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October 25, 2001 Our ancient artifact is a Roman treasure



Roman sarcophagus

Concordia’s marble sarcophagus, circa 4th century AD

by Anna Bratulic

Concordia owns an ancient Roman coffin, or sarcophagus, one of only two known to exist in the city, but few people know about it because it lies in storage at the Leonard and Bina Ellen Art Gallery, in the J.W. McConnell library complex.

Archeologist Jane Francis didn’t know about it, either, until a university administrator mentioned it to her, at which time she began a detailed study of its provenance and meaning. The result, “A Roman Battle Sarcophagus at Concordia University, Montreal,” was published recently in the journal Phoenix.

It is a two-piece set: a marble box depicting a battle scene which was probably carved at the height of the Roman Empire, around 160-170 AD, and a cracked lid depicting Christian scenes from the Old and New Testament, probably carved in the fourth century AD. Its small size suggests it was a child’s sarcophagus.

“A young upper-class man, somebody whose family could afford this, either was destined for a military career because that brings you fame and glory, or else he could have been old enough to start going to battle, watching from the sidelines, perhaps, and he died before he was able to fulfill his career as a military man,” Professor Francis said.

“Very much of it is projection: ‘If you’d lived, my darling young son, you would go into the glories of Roman adulthood.’ A lot of them are probably lies. Maybe this little guy was four years old and sickly from day one, and never got near a horse, let alone any military action, but this is how his parents envisioned his life turning out.”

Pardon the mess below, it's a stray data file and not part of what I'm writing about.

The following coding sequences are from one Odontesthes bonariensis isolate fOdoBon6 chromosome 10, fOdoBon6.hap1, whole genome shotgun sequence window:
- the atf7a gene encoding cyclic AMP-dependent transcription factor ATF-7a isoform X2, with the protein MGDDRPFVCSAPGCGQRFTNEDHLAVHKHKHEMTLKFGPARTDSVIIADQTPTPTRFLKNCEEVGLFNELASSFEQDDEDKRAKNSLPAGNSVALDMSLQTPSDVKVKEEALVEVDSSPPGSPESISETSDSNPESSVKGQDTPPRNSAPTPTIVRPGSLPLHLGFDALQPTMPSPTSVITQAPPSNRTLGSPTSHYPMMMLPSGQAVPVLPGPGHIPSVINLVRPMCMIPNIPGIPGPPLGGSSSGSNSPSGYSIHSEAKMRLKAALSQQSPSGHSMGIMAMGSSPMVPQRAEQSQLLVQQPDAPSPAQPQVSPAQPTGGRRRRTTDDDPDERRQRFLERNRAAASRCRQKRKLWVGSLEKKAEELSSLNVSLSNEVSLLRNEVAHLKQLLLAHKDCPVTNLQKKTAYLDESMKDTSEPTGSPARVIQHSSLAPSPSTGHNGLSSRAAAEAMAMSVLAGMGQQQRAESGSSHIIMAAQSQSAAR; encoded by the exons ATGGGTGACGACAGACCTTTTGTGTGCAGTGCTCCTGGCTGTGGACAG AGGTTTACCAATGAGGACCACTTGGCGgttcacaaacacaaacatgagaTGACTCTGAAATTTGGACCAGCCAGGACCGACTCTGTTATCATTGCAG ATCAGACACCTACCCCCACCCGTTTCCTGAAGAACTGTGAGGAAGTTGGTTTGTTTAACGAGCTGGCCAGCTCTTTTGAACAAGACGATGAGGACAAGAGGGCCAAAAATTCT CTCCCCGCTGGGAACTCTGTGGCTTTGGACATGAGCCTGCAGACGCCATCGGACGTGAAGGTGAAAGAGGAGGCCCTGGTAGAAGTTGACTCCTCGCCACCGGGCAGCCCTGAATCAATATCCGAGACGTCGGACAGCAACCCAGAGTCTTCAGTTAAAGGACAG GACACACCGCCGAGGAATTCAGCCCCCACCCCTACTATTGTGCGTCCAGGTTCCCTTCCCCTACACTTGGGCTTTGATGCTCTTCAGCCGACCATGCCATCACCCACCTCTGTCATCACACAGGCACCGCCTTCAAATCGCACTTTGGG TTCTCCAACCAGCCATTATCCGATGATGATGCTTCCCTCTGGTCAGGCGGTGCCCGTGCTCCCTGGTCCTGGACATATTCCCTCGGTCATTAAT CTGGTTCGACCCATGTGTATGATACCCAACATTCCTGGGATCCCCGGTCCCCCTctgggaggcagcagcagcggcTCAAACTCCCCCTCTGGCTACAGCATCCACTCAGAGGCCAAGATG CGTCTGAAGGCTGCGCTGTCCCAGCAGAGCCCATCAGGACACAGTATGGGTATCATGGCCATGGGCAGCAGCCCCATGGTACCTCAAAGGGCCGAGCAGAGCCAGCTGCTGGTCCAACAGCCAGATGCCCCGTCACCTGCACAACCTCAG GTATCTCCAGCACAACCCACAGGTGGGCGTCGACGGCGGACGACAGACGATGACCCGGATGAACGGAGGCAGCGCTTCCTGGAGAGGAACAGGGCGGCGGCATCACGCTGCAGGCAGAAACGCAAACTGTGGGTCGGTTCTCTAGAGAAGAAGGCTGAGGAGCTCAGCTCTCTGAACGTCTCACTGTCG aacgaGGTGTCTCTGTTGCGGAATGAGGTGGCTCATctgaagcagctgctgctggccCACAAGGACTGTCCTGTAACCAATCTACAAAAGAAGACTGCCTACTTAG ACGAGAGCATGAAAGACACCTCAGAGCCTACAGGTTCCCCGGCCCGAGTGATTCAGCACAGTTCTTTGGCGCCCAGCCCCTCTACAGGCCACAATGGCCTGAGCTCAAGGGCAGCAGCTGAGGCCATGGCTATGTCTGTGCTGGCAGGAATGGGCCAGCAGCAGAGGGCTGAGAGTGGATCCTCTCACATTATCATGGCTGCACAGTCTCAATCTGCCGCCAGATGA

Bequeathed in 1966

Purchased in Rome on the art market by a Montreal collector, the sarcophagus was bequeathed to the university in 1966 and remains its only antiquity. Nothing is known about the origins of the piece prior to its purchase, including who owned it before the Montreal collector bought it.

“This is the problem with buying antiquities on the art market, from auctions and private collections. They lose their original source information.

“To be fair, it was much more common back when this was purchased — people didn’t frown on it so much. They didn’t realize what was being lost. This may have ended up in the family house or in the same property of the people who originally bought it in the Roman period.

“It may have just come down through the ages, but we would never know it. It’s terrible for archeologists, because we lose a lot of information about the original function and use of these monuments,” she said.

“The acquisition of this kind of monument by private individuals, I think, is heinous.”

Francis, who teaches a class on Roman art and architecture in the Department of Classics, Modern Languages and Linguistics, gives her students a photo of the sarcophagus for a take-home exam. Based on what they’ve learned in class, they are expected to date it and interpret it. They also express a desire to view it first-hand, she added.

“They want to know where it comes from, and if they can go look at it. I would love to be able to bring students in here, even in small batches, to show it to them and use it as a teaching tool, but that’s impossible.

“It’s just gathering dust here. I would like to see it somewhere, where at least there would be public access to it for study purposes.”

The sarcophagus is not displayed in the university’s art gallery, partly because of the huge cracks on the lid. (Social memory has it that it may have been dropped in a robbery attempt many years ago.) However, the main reason is that it does not fit in with the gallery’s mandate, which is to showcase Canadian art.

The sarcophagus doesn’t fit the bill, obviously. After it came into the gallery’s possession at the time of the 1974 merger, rumours swirled that the university was planning to get rid of it.

“There is absolutely no possibility of that happening at this time,” said Lynn Beavis, interim director of the gallery. “There has to be an extremely good reason to de-accession [give up possession of] an art work. If a proposal came forward regarding the relocation of the sarcophagus, the gallery would look at it very carefully.” She added, “Although it doesn’t fit into our mandate, we are still concerned with the object’s proper care and preservation.”